Peruvian Highland Indigenous Sheepherders in the USA: A Case Study

  • Teofilo Altamirano
Part of the Immigrants and Minorities, Politics and Policy book series (IMPP)


The chapter links indigenous international migration from the Peruvian Andes, the process of social and cultural adaptation of shepherds working in the American west, and the financial and familial effects of migration in Peru. This migration is not new, as the first migrants arrived in 1971. While their adaptation was relatively easy in the first three decades, conflicts later emerged between the owners of ranges and workers. One reason was the slow economic growth of the range industry, partly due to reduced demand for wool, which was increasingly replaced by silk and chemical cloth from China, Central America, and South America. The supply of labor also became greater than the demand in several ranges. Labor disputes about salary and the living conditions of shepherds also became common, and migrant shepherds typically endure isolation and social exclusion. In addition, family disintegration became a problem, as women in Peru were not allowed to become migrant workers and join their spouses. Nevertheless, remittances are an important benefit of migration, as they increase family income.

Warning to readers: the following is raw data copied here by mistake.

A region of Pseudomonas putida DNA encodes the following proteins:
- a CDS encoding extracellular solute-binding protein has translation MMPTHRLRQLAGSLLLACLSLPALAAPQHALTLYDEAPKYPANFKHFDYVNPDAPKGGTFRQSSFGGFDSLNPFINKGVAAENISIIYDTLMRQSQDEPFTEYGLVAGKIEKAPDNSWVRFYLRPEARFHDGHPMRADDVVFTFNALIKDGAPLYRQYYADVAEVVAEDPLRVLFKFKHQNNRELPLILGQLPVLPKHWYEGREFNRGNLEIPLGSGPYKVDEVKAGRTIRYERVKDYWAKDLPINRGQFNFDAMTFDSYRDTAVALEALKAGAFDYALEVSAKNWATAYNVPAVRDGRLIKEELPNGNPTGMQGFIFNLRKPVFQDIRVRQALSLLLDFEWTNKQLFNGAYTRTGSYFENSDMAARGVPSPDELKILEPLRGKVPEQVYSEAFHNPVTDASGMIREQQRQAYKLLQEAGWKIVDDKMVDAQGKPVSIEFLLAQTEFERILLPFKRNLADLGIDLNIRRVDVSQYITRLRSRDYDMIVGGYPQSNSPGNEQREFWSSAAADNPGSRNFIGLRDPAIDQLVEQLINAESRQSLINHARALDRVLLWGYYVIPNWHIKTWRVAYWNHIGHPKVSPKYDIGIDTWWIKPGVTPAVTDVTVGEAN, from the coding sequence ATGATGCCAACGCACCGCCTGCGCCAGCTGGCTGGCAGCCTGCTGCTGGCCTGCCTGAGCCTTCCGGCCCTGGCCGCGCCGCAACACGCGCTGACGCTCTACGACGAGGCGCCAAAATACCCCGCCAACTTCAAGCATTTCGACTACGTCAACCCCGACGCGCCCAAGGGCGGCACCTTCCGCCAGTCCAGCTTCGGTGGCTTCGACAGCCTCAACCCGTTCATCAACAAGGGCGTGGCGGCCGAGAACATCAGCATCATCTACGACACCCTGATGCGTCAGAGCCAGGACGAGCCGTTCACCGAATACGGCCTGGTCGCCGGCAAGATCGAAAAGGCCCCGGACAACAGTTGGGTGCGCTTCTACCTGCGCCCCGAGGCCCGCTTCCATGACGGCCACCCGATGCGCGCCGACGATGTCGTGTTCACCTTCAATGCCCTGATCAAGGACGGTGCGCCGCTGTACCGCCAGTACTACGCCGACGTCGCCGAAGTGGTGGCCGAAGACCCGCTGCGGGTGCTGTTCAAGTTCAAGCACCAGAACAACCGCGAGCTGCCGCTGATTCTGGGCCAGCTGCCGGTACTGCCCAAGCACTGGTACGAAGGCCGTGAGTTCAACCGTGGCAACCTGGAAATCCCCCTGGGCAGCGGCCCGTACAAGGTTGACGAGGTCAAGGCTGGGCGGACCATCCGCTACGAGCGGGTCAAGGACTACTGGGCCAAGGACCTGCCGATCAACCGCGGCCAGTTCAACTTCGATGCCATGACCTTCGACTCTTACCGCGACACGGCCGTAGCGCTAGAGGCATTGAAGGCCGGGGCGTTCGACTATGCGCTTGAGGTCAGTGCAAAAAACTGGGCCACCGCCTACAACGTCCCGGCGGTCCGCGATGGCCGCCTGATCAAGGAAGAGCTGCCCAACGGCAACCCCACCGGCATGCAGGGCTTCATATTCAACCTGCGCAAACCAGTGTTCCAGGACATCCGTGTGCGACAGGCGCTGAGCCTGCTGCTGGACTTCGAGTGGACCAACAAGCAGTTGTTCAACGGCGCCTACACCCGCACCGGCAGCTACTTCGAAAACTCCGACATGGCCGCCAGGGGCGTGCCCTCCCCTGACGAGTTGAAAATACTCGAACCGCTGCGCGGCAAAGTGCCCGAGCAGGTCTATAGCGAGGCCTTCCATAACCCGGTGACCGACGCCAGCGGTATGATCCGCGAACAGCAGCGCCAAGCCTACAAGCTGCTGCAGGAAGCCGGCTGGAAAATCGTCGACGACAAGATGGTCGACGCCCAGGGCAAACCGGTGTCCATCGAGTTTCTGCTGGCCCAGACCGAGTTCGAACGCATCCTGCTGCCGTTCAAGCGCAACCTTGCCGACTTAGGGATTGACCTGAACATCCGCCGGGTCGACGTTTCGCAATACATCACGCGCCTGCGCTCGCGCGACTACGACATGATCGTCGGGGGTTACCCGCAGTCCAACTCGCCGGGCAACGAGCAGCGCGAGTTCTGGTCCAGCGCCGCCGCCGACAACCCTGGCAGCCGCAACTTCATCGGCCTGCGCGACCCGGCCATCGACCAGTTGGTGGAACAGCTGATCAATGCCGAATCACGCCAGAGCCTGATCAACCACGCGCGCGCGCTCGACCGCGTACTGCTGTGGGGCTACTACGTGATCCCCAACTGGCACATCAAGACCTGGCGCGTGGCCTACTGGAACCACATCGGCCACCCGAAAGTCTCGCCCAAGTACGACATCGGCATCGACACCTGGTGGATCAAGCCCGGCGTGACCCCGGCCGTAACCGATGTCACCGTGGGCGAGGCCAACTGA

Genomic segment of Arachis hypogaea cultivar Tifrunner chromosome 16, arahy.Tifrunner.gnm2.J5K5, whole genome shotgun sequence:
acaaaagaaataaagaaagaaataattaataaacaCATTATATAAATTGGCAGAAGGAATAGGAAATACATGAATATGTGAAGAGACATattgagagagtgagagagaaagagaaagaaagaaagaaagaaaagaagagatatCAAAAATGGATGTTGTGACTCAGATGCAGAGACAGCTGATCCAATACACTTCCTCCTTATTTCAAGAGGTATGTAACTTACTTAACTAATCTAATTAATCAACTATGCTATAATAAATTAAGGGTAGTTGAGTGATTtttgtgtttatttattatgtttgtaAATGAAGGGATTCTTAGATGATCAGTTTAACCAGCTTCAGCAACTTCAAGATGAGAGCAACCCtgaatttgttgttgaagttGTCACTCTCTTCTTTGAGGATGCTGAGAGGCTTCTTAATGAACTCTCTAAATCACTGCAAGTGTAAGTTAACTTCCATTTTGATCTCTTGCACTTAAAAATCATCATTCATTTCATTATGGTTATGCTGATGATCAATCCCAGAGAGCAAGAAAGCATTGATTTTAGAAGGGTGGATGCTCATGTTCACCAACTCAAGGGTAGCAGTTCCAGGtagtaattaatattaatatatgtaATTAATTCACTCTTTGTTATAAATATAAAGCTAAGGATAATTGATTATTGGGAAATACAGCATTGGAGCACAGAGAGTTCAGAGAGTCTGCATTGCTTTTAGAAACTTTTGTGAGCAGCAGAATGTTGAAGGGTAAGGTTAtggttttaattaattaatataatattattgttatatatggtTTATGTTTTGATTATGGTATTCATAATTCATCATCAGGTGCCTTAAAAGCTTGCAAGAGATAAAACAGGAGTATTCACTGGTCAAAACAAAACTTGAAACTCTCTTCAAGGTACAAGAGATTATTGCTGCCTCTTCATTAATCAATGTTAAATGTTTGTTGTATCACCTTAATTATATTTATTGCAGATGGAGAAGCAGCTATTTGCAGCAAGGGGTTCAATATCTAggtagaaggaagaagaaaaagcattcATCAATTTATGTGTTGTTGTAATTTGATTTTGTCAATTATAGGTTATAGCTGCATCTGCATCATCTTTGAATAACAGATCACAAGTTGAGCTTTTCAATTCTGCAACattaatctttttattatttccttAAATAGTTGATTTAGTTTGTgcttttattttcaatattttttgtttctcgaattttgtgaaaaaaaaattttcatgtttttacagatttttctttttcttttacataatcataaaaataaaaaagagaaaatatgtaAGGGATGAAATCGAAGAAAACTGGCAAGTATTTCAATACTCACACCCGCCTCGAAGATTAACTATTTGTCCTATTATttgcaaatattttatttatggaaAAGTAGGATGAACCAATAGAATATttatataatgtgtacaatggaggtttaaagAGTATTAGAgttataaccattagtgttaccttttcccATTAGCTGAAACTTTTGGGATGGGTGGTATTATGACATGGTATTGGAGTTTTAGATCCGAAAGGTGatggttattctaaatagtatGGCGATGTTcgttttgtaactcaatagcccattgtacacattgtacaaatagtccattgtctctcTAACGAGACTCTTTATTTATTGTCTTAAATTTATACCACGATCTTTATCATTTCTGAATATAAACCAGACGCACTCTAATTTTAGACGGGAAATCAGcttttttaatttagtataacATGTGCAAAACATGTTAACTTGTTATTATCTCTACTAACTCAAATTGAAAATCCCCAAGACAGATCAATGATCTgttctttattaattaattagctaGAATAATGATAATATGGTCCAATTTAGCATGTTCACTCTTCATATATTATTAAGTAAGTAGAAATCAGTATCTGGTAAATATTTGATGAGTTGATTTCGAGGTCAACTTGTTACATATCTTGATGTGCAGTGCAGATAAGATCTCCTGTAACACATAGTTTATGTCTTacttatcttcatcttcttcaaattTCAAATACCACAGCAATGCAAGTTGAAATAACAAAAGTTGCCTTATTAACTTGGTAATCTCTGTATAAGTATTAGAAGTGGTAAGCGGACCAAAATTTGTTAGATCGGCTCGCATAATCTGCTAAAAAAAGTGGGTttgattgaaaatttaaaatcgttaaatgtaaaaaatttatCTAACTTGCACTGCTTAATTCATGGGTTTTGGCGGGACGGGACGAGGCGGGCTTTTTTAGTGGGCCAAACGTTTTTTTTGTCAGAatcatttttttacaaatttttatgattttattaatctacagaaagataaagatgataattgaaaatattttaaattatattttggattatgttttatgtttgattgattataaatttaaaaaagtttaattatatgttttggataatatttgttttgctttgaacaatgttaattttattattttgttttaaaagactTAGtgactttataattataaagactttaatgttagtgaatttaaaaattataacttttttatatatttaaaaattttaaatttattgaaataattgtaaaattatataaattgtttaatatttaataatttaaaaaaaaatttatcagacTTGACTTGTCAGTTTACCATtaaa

Migrant Worker Return Migration Illegal Immigrant Political Violence Home Community 
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Copyright information

© Springer International Publishing Switzerland 2016

Authors and Affiliations

  • Teofilo Altamirano
    • 1
  1. 1.Univ. of Texas at AustinAustinUSA

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